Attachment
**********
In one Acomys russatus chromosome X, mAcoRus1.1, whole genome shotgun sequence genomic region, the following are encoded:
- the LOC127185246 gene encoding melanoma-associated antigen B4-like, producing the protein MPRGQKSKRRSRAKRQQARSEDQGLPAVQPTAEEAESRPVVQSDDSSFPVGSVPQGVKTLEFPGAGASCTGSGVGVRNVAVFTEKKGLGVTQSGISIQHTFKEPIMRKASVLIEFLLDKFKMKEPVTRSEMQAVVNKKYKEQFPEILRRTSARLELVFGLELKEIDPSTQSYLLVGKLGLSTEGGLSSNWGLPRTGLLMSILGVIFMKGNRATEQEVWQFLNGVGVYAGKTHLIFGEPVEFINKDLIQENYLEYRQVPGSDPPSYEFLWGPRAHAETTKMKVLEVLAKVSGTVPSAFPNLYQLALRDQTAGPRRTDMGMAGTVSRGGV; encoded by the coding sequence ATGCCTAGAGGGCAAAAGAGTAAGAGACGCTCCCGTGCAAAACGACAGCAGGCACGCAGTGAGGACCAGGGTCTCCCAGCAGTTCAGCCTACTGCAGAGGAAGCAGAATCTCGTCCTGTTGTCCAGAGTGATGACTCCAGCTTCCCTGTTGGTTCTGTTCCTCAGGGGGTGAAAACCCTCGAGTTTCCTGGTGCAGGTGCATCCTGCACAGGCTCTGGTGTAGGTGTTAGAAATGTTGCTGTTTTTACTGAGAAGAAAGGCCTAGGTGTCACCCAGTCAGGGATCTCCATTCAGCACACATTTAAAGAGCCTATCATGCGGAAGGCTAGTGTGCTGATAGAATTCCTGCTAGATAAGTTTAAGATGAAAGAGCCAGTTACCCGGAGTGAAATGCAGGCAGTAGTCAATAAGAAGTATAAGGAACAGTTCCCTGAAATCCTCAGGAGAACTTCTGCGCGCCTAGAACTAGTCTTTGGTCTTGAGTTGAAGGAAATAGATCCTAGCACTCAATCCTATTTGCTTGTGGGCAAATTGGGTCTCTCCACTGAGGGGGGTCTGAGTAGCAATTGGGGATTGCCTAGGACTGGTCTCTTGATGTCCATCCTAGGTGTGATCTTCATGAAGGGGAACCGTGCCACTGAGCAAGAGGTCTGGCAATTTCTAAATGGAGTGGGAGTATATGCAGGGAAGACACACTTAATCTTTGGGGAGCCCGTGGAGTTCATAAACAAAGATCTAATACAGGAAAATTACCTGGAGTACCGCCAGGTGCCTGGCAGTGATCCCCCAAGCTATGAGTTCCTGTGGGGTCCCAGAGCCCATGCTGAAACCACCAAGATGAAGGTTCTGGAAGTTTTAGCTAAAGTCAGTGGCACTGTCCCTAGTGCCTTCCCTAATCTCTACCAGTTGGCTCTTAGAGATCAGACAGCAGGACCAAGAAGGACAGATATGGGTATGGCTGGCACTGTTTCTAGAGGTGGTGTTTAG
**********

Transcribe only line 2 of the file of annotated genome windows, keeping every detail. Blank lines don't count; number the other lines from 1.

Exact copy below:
- the LOC127185246 gene encoding melanoma-associated antigen B4-like, producing the protein MPRGQKSKRRSRAKRQQARSEDQGLPAVQPTAEEAESRPVVQSDDSSFPVGSVPQGVKTLEFPGAGASCTGSGVGVRNVAVFTEKKGLGVTQSGISIQHTFKEPIMRKASVLIEFLLDKFKMKEPVTRSEMQAVVNKKYKEQFPEILRRTSARLELVFGLELKEIDPSTQSYLLVGKLGLSTEGGLSSNWGLPRTGLLMSILGVIFMKGNRATEQEVWQFLNGVGVYAGKTHLIFGEPVEFINKDLIQENYLEYRQVPGSDPPSYEFLWGPRAHAETTKMKVLEVLAKVSGTVPSAFPNLYQLALRDQTAGPRRTDMGMAGTVSRGGV; encoded by the coding sequence ATGCCTAGAGGGCAAAAGAGTAAGAGACGCTCCCGTGCAAAACGACAGCAGGCACGCAGTGAGGACCAGGGTCTCCCAGCAGTTCAGCCTACTGCAGAGGAAGCAGAATCTCGTCCTGTTGTCCAGAGTGATGACTCCAGCTTCCCTGTTGGTTCTGTTCCTCAGGGGGTGAAAACCCTCGAGTTTCCTGGTGCAGGTGCATCCTGCACAGGCTCTGGTGTAGGTGTTAGAAATGTTGCTGTTTTTACTGAGAAGAAAGGCCTAGGTGTCACCCAGTCAGGGATCTCCATTCAGCACACATTTAAAGAGCCTATCATGCGGAAGGCTAGTGTGCTGATAGAATTCCTGCTAGATAAGTTTAAGATGAAAGAGCCAGTTACCCGGAGTGAAATGCAGGCAGTAGTCAATAAGAAGTATAAGGAACAGTTCCCTGAAATCCTCAGGAGAACTTCTGCGCGCCTAGAACTAGTCTTTGGTCTTGAGTTGAAGGAAATAGATCCTAGCACTCAATCCTATTTGCTTGTGGGCAAATTGGGTCTCTCCACTGAGGGGGGTCTGAGTAGCAATTGGGGATTGCCTAGGACTGGTCTCTTGATGTCCATCCTAGGTGTGATCTTCATGAAGGGGAACCGTGCCACTGAGCAAGAGGTCTGGCAATTTCTAAATGGAGTGGGAGTATATGCAGGGAAGACACACTTAATCTTTGGGGAGCCCGTGGAGTTCATAAACAAAGATCTAATACAGGAAAATTACCTGGAGTACCGCCAGGTGCCTGGCAGTGATCCCCCAAGCTATGAGTTCCTGTGGGGTCCCAGAGCCCATGCTGAAACCACCAAGATGAAGGTTCTGGAAGTTTTAGCTAAAGTCAGTGGCACTGTCCCTAGTGCCTTCCCTAATCTCTACCAGTTGGCTCTTAGAGATCAGACAGCAGGACCAAGAAGGACAGATATGGGTATGGCTGGCACTGTTTCTAGAGGTGGTGTTTAG